Grant: I definitely hit that point working on York by myself. I distilled it to this one precise thing. But, it clearly wasn’t ready at that point. Without a partnership it would have lingered.

Josh: What about content? I feel like it’s been much, much easier to fill out our needed content in this project than other, similar projects. I’ve been struggling on some of my solo projects to generate everything, but that hasn’t been much of an issue here.

Grant: I feel like we were born for the content here. I’m an action card fiend. Farmageddon has actions, York has Tactics, Sol Rising has 55 Unique ships. As a designer I’m obsessed with them.  This was just sorta my deal. And you are a poker expert and dear god have 3000 games. You know every poker variant and then some. I just think we have the skills needed to think of ways to manipulate cards.

Perhaps it’s also just the simplicity of the premise? Wozzle doesn’t really have much theme. If you’re making a card for your dungeon crawler it has to be rooted to the experience mechanically and thematically. For Wozzle, our only gate is answering the questions:

  1. Is this fun?
  2. Does it fit our game?

Josh: It did feel like, at times, we’d sort of reached the limits of design space for spells. I sometimes thought that there were only so many ways you could manipulate the cards within our rules set, and that we’d more or reached the limit of the good ideas. I was wrong, happily, as we were able to break into some new ground in a couple different ways by manipulating the costs of things.

But that’s again an area that I might not have broken into on my own. I might have seen the diminishing returns on spells and thought that the space was pretty much used up.

Grant: We go in cycles, for sure. I think we use a key term, exhaust it, then move on like barbarians to the next idea. We used to never do stuff with discard, now it’s here and there. We fully explored show, interaction, theft. I definitely think it helped, whether we intended to or not, to explore each one in a focused manner. But, yeah, I’m surprised we kept coming up with ideas. I remember after we cut spell 4 or 5 (now on 23+) thinking how I hoped we didn’t have to come up with too many more.

Graphics and Key Terms

Grant: The other thing that helped is we established a graphic design early. We knew we wanted big, chubby text and we worked really hard to identify key terms. That gave us not only a language to use between ourselves, but helped us frame the box, so to speak, on card content. That was a place you really helped, identifying key terms and forcing us to use them better.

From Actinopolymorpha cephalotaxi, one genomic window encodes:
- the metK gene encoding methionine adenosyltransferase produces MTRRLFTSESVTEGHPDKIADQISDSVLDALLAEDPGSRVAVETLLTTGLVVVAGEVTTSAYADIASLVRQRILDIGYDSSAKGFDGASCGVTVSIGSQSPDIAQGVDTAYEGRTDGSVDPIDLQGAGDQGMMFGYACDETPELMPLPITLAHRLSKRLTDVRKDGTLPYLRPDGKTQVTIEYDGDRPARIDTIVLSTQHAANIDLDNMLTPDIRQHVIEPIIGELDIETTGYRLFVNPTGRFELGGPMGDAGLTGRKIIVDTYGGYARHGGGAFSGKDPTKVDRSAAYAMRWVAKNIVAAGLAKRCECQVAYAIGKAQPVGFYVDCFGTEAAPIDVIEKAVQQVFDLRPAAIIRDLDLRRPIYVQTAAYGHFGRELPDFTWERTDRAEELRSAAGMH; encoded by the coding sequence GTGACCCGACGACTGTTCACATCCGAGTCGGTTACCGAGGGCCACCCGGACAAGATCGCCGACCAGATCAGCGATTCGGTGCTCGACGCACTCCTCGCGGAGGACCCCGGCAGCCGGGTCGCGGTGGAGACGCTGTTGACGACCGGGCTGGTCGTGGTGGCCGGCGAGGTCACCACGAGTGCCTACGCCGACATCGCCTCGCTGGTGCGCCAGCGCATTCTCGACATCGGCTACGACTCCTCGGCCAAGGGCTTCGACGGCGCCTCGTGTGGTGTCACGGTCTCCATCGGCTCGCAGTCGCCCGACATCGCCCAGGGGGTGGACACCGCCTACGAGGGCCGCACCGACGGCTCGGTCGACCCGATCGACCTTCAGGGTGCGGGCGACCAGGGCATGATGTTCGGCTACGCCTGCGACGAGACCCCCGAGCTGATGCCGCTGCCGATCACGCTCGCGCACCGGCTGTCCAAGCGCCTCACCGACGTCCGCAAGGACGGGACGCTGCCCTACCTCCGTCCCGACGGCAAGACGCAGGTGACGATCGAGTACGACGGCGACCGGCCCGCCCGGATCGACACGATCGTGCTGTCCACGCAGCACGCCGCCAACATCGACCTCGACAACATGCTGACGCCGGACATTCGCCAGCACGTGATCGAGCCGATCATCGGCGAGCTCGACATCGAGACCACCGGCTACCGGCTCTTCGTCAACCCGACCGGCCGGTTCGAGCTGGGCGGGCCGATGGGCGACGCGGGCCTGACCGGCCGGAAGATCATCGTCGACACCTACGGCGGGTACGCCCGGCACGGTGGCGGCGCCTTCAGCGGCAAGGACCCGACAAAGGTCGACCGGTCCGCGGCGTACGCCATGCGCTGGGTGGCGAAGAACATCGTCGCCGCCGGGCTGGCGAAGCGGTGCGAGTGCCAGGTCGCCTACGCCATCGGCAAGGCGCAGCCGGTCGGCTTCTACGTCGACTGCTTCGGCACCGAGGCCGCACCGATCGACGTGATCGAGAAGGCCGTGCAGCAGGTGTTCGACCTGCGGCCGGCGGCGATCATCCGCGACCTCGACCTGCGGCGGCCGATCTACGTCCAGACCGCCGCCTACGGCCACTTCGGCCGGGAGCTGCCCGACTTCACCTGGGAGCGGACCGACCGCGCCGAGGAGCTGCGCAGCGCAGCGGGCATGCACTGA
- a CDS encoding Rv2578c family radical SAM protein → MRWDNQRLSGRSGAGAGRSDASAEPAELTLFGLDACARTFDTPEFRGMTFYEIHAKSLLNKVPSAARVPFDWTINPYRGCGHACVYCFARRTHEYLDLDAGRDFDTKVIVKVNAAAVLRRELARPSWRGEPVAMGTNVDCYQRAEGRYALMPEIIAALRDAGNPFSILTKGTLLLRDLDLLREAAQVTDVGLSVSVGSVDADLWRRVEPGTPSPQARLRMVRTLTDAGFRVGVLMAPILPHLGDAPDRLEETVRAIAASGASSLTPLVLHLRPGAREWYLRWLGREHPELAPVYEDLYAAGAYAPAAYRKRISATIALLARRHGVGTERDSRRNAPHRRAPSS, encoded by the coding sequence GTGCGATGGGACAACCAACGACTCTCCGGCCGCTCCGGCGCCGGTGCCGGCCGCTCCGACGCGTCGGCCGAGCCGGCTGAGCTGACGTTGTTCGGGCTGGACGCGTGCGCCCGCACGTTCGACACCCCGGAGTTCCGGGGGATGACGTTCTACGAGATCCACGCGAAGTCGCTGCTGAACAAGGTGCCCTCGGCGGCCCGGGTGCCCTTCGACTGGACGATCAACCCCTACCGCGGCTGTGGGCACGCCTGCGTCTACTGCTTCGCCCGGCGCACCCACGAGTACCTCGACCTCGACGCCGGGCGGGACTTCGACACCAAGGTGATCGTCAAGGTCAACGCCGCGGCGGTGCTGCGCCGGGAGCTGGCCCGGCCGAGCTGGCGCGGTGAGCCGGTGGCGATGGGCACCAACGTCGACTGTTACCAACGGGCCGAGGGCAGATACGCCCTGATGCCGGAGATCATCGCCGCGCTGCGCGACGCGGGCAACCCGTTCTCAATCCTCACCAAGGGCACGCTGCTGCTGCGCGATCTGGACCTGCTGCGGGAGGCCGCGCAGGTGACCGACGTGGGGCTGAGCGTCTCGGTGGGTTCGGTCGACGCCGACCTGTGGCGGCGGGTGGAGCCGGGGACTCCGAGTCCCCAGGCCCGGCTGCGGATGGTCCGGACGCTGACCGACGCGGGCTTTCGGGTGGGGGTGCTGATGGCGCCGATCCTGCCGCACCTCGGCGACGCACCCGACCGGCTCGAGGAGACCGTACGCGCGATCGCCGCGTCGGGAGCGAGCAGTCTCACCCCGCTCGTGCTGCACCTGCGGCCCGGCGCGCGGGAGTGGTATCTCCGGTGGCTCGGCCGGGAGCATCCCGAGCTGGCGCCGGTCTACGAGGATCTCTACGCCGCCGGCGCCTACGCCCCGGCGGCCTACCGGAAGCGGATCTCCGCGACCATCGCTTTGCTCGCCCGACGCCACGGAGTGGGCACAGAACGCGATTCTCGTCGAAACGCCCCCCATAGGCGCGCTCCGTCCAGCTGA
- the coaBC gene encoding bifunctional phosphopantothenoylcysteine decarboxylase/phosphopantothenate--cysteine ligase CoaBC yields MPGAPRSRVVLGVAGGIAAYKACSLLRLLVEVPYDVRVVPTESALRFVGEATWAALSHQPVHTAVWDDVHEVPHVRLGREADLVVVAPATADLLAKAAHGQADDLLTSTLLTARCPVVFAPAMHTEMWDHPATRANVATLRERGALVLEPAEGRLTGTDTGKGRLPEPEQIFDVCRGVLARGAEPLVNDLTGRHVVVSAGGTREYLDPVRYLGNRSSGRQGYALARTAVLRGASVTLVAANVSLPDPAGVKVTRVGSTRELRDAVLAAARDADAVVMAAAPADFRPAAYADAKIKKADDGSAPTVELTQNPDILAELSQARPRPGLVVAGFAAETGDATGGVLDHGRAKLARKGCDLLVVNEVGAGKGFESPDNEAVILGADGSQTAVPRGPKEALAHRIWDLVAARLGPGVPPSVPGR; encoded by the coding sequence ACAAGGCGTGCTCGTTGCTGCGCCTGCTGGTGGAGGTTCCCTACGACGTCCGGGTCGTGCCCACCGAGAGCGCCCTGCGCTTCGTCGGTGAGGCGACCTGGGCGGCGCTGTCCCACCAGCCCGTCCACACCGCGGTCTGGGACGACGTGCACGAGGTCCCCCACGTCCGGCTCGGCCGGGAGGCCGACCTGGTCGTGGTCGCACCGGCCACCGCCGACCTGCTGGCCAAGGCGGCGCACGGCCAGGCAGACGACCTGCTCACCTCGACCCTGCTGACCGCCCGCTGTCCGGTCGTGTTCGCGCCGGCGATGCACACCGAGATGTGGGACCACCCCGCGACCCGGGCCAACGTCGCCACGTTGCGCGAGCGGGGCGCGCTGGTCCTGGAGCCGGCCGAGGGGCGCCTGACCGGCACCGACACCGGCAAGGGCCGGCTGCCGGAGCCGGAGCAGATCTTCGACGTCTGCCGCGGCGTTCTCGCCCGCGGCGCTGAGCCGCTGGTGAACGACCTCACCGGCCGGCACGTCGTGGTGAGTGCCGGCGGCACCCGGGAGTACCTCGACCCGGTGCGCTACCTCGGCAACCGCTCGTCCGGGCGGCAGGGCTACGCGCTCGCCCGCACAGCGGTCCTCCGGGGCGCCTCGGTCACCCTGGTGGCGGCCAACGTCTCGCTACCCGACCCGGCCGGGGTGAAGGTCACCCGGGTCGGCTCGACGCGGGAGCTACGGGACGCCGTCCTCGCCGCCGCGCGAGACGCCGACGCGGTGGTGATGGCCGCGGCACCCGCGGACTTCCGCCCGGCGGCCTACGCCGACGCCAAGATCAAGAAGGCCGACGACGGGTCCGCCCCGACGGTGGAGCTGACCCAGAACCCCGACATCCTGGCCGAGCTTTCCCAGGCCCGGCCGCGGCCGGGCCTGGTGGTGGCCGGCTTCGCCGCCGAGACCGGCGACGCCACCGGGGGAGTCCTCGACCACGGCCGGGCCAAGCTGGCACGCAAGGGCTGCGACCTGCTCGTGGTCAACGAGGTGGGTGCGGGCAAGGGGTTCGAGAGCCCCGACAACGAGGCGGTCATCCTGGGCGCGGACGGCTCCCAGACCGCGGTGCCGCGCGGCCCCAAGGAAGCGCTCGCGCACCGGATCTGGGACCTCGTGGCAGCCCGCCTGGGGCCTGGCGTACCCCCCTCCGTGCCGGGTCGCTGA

Perhaps that’s another good bullet: identify key terms and a language for your project. It’ll frame the discussion.

Josh: It’s such a programmer thing. I think of a game term as nothing more than a macro, a subroutine. The game says “Add”, but in reality that expands into an entire sentence. My day job has me thinking in those terms all day long, where I can re-factor and pull things out, so it’s natural for me to extend that discipline in my hobbies. But it has been a solid area of collaboration, having a set of agreed upon terms and a sort of implicit working language. It’s made it possible for us to both think in Wozzle terms, which is useful.

Here’s another place where I think having two people on the design helps, which is that it gives a safety net. It’s unlikely that we’re going to accidentally screw up the design, because there’s another person there who understands things just as well. In order to drive off a cliff, we have to both not be paying attention

Grant: I think another benefit of remote collaborative design is that we have two core groups with whom to test. I have about 10 people that have played the game at last 5+ times each. But, my core group is different than yours. They have different tastes, preferences, and play styles. In a way, it’s like I’m blind testing for you and vice versa.

Josh: That’s a great point. I’ve got a core group of a half-dozen or so people that I’ve been gaming with on a weekly (or more!) basis for 18 years. These are folks that play huge, long games with me as well as a bunch of smaller games. It’s a pretty picky, analytical group, which is great for a lot of things but can sometimes get down in the weeds. Having another core group balance that out has been really handy.

Key Points to Summarize

  • Make sure you both agree to the goal of the design.
  • Take advantage of good software to work together. There’s no excuse.
  • Use careful source control so that changes don’t get lost in the mix-up.
  • Always discuss ideas from a point of understanding. Make sure you understand before you say “no.”
  • Challenge each other, to keep the design moving forward. Even if it seems stupid, ask “what if”
  • Create a glossary of terms to frame the discussion.

If you have specific questions we didn’t address, ask them below! We tried to pursue this topic conversationally, so at times we meander or jump from point to point. Apologies!

The Magic of Arcana

Post by: Grant Rodiek

Wozzle has entered a new, exciting stage and I wanted to write about one of the most significant changes: Arcana. A month or so ago, we got rid of our poker cards and replaced them with 4 unique suits numbered 1-12. We found this to be more intuitive, a little more fun and playful, and it helped distance us from poker in a useful way. You have no idea how many expectations gamers bring with to the table when playing anything that resembles the 800 lb. gorilla that is Texas Hold ‘Em!

My design partner, Joshua Buergel, had an inspiration based on Tarot cards. You see, Josh has played every game ever (or so it seems) and is this vast, breathing, array of knowledge. If we aren’t using poker cards, then can’t we do something else with those cards? The answer is yes, yes we can.